At School Closing Hearings, Chicago Officials Give Residents the Silent Treatment

Matthew Blake

Demonstrators protest school closings outside the Chicago Public Schools (CPS) offices prior to the start of a school board meeting on April 3.

Com­mu­ni­ty frus­tra­tion with the Chica­go Pub­lic Schools is high fol­low­ing last month’s pro­pos­al from CPS that 53 ele­men­tary schools and one small high school be shut down, and the staff at six addi­tion­al schools fired. Sev­er­al aspects of CPS’s announce­ment have fueled the anger and con­fu­sion, includ­ing shift­ing ratio­nales for the clos­ings and a lack of clar­i­ty regard­ing the aca­d­e­m­ic future of stu­dents impact­ed by the school actions.

But one rea­son for the inten­si­ty of the uproar may be, iron­i­cal­ly, CPS’s pub­lic engage­ment process itself.

Here’s how it works. At month­ly Board of Edu­ca­tion meet­ings and three com­mu­ni­ty hear­ings that CPS holds for each pro­posed school clos­ing, mem­bers of the pub­lic are allowed to sign up to speak for a max­i­mum of two min­utes in front of CPS offi­cials. The pub­lic speak­er goes up to the podi­um and talks. CPS offi­cials make no response. Then the next pub­lic speak­er goes to the podi­um. Think an open mic night, or a wit­ness tes­ti­mo­ny with no cross-examination.

CPS explains that the for­mat is designed to ensure that the max­i­mum num­ber of peo­ple have an oppor­tu­ni­ty to have their voic­es heard,” writes CPS spokes­woman Robyn Ziegler to Work­ing in These Times in an e‑mail. An open dis­cus­sion with Q‑and‑A would cut down on the num­ber of peo­ple who could have an oppor­tu­ni­ty to be heard.”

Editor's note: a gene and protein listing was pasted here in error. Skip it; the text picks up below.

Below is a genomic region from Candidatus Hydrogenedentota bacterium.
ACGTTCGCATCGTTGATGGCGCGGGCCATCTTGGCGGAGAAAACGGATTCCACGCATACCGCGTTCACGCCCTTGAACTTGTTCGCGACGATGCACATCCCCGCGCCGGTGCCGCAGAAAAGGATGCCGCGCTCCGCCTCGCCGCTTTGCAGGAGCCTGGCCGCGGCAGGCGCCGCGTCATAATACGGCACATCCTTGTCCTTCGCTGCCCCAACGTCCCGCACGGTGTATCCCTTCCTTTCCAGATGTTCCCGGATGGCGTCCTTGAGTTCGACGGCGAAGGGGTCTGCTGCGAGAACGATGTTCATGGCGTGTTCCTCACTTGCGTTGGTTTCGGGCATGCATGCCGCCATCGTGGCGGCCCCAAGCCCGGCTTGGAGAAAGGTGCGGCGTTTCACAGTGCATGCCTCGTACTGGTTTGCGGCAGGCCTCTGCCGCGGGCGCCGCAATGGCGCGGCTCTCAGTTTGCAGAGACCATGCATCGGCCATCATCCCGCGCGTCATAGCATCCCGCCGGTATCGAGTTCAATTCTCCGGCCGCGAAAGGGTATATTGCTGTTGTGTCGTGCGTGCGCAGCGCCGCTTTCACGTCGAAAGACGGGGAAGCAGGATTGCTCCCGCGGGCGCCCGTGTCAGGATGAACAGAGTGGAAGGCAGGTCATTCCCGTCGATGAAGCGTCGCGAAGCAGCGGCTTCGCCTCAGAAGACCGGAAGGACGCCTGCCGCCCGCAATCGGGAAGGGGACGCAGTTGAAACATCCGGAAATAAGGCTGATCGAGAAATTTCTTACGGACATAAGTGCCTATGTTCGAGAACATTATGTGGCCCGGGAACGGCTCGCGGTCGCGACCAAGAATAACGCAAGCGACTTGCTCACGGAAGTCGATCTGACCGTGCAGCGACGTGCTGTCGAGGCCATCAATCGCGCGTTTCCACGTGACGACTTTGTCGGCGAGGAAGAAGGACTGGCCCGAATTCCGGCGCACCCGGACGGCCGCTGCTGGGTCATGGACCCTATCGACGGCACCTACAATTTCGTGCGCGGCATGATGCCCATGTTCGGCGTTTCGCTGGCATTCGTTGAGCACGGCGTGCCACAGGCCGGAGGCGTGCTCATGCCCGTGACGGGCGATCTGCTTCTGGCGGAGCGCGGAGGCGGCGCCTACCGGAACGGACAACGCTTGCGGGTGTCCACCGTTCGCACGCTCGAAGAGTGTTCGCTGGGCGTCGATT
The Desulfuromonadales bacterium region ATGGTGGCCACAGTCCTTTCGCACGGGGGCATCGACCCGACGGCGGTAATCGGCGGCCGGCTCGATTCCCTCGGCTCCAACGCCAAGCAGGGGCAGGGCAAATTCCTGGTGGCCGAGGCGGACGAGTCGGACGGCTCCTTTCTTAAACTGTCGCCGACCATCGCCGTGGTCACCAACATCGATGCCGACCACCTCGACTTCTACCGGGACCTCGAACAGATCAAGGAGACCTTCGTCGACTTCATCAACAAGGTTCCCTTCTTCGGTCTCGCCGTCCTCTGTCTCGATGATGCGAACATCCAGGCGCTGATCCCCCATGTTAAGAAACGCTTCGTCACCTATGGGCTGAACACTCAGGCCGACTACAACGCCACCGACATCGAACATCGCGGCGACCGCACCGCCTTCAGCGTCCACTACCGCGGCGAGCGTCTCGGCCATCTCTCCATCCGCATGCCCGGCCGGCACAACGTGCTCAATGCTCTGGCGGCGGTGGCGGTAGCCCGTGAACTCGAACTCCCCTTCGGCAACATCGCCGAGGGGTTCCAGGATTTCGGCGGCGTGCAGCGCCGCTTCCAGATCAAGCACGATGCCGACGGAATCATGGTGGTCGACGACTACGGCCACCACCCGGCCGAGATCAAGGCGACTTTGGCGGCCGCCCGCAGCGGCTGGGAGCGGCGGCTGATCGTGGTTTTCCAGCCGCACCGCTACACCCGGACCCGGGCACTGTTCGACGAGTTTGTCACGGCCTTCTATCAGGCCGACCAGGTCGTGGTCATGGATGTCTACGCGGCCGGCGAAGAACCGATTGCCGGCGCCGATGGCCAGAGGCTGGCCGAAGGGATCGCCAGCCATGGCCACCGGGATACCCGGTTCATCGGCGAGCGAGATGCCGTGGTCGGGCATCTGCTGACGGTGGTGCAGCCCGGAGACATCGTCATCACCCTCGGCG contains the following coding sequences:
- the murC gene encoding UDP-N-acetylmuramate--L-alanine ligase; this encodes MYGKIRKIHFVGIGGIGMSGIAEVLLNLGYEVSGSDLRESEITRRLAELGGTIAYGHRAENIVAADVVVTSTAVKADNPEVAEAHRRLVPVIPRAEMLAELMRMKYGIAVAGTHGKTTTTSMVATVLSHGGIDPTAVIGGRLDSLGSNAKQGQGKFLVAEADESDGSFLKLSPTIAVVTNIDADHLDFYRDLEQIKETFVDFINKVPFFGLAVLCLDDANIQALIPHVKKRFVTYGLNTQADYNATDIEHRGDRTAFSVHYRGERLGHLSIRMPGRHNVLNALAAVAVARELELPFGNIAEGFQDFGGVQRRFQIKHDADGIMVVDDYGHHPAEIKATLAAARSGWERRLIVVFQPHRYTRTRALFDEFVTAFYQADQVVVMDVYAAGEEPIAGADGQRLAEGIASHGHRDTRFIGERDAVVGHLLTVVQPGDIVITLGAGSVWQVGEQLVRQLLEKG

Rod Est­van, an edu­ca­tion pol­i­cy spe­cial­ist at the dis­abil­i­ty advo­ca­cy group Access Liv­ing, calls the for­mat a pub­lic rela­tions move. They have decid­ed that they are bet­ter off just let­ting peo­ple rant and rave,” says Est­van, who sits on a CPS spe­cial edu­ca­tion advi­so­ry com­mit­tee. One bad state­ment in response could be a head­line if there is a reporter at the meeting.”

But if silence is a PR strat­e­gy, it may be back­fir­ing. The Chica­go Teach­ers Union – a vocal crit­ic of the clos­ings — finds it insult­ing. The for­mat is designed to sup­press real input from par­ents, stu­dents and the com­mu­ni­ty,” says CTU spokes­woman Stephanie Gadlin, They don’t even give peo­ple the cour­tesy of feed­back.” This week, advo­cates asso­ci­at­ed with the Raise Your Hand par­ents coali­tion in the Austin neigh­bor­hood began to boy­cott hearings.